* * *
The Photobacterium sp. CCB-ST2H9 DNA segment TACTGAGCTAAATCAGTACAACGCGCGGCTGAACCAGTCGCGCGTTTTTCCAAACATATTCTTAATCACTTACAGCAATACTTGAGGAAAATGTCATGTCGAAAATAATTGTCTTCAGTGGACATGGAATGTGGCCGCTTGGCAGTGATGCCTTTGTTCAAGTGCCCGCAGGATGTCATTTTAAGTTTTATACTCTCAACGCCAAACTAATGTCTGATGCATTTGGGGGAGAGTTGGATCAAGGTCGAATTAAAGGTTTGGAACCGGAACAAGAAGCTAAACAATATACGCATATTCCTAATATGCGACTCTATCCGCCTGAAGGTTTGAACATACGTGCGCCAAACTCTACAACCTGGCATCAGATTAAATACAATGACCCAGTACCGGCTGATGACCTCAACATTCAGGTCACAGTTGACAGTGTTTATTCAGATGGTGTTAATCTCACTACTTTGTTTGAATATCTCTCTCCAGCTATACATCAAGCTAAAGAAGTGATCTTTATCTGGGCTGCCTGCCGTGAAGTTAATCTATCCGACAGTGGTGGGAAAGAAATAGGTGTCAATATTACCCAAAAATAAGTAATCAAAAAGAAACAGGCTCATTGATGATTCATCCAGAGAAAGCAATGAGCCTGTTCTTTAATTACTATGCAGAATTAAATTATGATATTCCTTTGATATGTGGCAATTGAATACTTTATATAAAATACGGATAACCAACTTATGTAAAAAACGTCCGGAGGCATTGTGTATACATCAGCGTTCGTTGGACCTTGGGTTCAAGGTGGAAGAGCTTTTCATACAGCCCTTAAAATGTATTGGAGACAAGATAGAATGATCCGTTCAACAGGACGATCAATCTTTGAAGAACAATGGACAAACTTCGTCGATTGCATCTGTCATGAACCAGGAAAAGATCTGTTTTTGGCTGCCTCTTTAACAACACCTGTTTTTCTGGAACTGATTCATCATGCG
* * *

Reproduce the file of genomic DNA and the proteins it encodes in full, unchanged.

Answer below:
The Photobacterium sp. CCB-ST2H9 DNA segment TACTGAGCTAAATCAGTACAACGCGCGGCTGAACCAGTCGCGCGTTTTTCCAAACATATTCTTAATCACTTACAGCAATACTTGAGGAAAATGTCATGTCGAAAATAATTGTCTTCAGTGGACATGGAATGTGGCCGCTTGGCAGTGATGCCTTTGTTCAAGTGCCCGCAGGATGTCATTTTAAGTTTTATACTCTCAACGCCAAACTAATGTCTGATGCATTTGGGGGAGAGTTGGATCAAGGTCGAATTAAAGGTTTGGAACCGGAACAAGAAGCTAAACAATATACGCATATTCCTAATATGCGACTCTATCCGCCTGAAGGTTTGAACATACGTGCGCCAAACTCTACAACCTGGCATCAGATTAAATACAATGACCCAGTACCGGCTGATGACCTCAACATTCAGGTCACAGTTGACAGTGTTTATTCAGATGGTGTTAATCTCACTACTTTGTTTGAATATCTCTCTCCAGCTATACATCAAGCTAAAGAAGTGATCTTTATCTGGGCTGCCTGCCGTGAAGTTAATCTATCCGACAGTGGTGGGAAAGAAATAGGTGTCAATATTACCCAAAAATAAGTAATCAAAAAGAAACAGGCTCATTGATGATTCATCCAGAGAAAGCAATGAGCCTGTTCTTTAATTACTATGCAGAATTAAATTATGATATTCCTTTGATATGTGGCAATTGAATACTTTATATAAAATACGGATAACCAACTTATGTAAAAAACGTCCGGAGGCATTGTGTATACATCAGCGTTCGTTGGACCTTGGGTTCAAGGTGGAAGAGCTTTTCATACAGCCCTTAAAATGTATTGGAGACAAGATAGAATGATCCGTTCAACAGGACGATCAATCTTTGAAGAACAATGGACAAACTTCGTCGATTGCATCTGTCATGAACCAGGAAAAGATCTGTTTTTGGCTGCCTCTTTAACAACACCTGTTTTTCTGGAACTGATTCATCATGCG